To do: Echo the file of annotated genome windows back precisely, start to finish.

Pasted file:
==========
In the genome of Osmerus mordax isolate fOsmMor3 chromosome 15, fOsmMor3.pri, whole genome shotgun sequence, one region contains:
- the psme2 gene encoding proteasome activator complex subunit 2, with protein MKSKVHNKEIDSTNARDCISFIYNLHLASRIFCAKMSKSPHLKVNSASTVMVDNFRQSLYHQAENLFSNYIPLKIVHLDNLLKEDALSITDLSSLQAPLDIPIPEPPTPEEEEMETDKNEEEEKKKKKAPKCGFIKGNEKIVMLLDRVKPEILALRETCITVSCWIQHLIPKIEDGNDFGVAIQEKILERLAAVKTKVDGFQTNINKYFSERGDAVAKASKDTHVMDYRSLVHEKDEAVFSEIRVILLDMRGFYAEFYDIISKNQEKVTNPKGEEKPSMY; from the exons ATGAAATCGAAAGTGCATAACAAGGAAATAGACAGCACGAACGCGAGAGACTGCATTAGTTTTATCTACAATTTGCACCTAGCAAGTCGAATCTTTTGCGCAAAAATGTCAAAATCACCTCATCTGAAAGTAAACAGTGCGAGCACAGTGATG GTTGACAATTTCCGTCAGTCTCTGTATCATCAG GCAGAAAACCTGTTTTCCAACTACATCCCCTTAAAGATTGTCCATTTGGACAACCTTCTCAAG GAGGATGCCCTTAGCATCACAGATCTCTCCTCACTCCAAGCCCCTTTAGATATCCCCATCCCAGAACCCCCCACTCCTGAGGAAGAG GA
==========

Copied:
In the genome of Osmerus mordax isolate fOsmMor3 chromosome 15, fOsmMor3.pri, whole genome shotgun sequence, one region contains:
- the psme2 gene encoding proteasome activator complex subunit 2, with protein MKSKVHNKEIDSTNARDCISFIYNLHLASRIFCAKMSKSPHLKVNSASTVMVDNFRQSLYHQAENLFSNYIPLKIVHLDNLLKEDALSITDLSSLQAPLDIPIPEPPTPEEEEMETDKNEEEEKKKKKAPKCGFIKGNEKIVMLLDRVKPEILALRETCITVSCWIQHLIPKIEDGNDFGVAIQEKILERLAAVKTKVDGFQTNINKYFSERGDAVAKASKDTHVMDYRSLVHEKDEAVFSEIRVILLDMRGFYAEFYDIISKNQEKVTNPKGEEKPSMY; from the exons ATGAAATCGAAAGTGCATAACAAGGAAATAGACAGCACGAACGCGAGAGACTGCATTAGTTTTATCTACAATTTGCACCTAGCAAGTCGAATCTTTTGCGCAAAAATGTCAAAATCACCTCATCTGAAAGTAAACAGTGCGAGCACAGTGATG GTTGACAATTTCCGTCAGTCTCTGTATCATCAG GCAGAAAACCTGTTTTCCAACTACATCCCCTTAAAGATTGTCCATTTGGACAACCTTCTCAAG GAGGATGCCCTTAGCATCACAGATCTCTCCTCACTCCAAGCCCCTTTAGATATCCCCATCCCAGAACCCCCCACTCCTGAGGAAGAG GA